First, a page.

On the Road is a weekday feature spotlighting reader photo submissions.
From the exotic to the familiar, whether you’re traveling or in your own backyard, we would love to see the world through your eyes.
Albatrossity said of Dagaetch’s 10/28 set: “I’m glad I got to go first; this would be a very hard act to follow!” I have to say that ten times over; I don’t belong in the same company as photographers like Dagaetch, Albatrossity, and others who post here. But I do have fun taking pictures, so I’m going to keep going for it anyhow.
This set tracks the seasons. I thought of doing one on winter only, and in fact on the ice storm of Christmas Eve Eve 2013 only, but in the end I decided it would be more fun to track the whole year.
The fields near my house are now mowed, but for many years they were left alone to be raggedy and beautiful with wildflowers. Buttercups in the early summer, then black-eyed Susans, daisies, thistle, Queen Anne’s lace, milkweed, wild asters, clover, and lots of others I don’t know the names of. Queen Anne’s lace always reminds me of my grandma, who lived in rural Ohio. She taught me the names of a few wildflowers and showed me how, if you put Queen Anne’s lace in some water with food coloring in it, the flower will turn from white to that color.
Before the field was bush-hogged and mowed, it was a riot of goldenrod in late July and August. As shown.
This was taken from “the ford,” an old structure on which you can drive across the river if the water level isn’t too high. We used to love to go “down the gulf” (through which the river runs) when I was a kid. I never wanted to leave the woods and go back to town. I sort of accomplished that in the end by living in rural Maine.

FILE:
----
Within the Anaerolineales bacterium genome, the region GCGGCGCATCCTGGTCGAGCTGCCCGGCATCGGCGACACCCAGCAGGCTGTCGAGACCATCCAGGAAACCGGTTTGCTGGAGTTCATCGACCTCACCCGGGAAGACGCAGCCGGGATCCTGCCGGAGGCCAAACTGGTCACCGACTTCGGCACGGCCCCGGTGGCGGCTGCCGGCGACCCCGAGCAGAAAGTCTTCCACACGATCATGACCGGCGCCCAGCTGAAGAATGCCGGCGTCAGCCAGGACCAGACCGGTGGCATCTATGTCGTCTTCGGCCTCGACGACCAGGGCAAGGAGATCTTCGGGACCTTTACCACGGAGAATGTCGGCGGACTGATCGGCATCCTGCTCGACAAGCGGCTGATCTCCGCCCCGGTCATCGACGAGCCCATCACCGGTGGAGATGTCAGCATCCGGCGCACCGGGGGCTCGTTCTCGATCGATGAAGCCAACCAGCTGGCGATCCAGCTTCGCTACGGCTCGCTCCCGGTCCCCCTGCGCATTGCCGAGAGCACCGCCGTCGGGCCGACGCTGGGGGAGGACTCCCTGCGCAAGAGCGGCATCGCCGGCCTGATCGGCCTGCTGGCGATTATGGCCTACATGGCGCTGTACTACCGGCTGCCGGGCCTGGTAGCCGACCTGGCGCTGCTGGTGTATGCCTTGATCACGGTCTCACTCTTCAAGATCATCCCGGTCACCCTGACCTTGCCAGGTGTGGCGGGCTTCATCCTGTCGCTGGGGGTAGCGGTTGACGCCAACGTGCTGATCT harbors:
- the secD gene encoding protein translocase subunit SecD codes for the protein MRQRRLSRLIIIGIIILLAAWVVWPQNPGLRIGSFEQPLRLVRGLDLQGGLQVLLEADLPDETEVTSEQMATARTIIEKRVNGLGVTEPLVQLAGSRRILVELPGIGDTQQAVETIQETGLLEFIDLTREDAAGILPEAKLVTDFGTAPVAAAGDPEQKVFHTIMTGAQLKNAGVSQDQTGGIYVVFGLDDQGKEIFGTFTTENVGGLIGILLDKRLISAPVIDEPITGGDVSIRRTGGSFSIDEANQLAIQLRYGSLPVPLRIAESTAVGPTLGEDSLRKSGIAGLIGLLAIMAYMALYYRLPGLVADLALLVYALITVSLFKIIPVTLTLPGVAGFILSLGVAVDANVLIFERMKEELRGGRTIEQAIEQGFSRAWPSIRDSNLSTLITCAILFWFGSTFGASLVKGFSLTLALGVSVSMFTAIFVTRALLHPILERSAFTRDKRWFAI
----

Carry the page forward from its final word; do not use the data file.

Just another maple tree.
The actual storm was on the 12/23/13. The sun came out the next day, Christmas Eve. The whole world sparkled.
From the grand to the particular. This a highbush blueberry branch, iced in.
The field near my house.
When I was a kid, autumn was my favorite season. Now it’s spring. As beautiful as autumn is, there’s a sadness to it, and a bit of apprehension at the thought of what’s to follow: four months of short days, extreme cold, and difficult footing, which matters ever more as I get older. Not that I would ever consider leaving Maine, hard winters or not. But spring is the reward for getting through it.
Spring in Maine isn’t a big showy thing, it’s quieter than in a lot of places, and simpler: spring peepers awake at the end of March, ice off the lake in late March or early April, grass greening up in mid-April, trees leafing out in mid-May, then lilacs. The colors of the foliage are almost as varied as in the fall, but over less of a range, and more subtle.
“I sit beside the fire and think / of how the world will be, / when winter comes without a spring / that I shall ever see.” (Bilbo in Lord of the Rings)
Every spring I’m grateful for having seen another one.
Mid-morning of a day in my favorite week of the year. I prefer a day before the first lawn-mowing, but the day after is close enough.
The back forty, metaphorically speaking.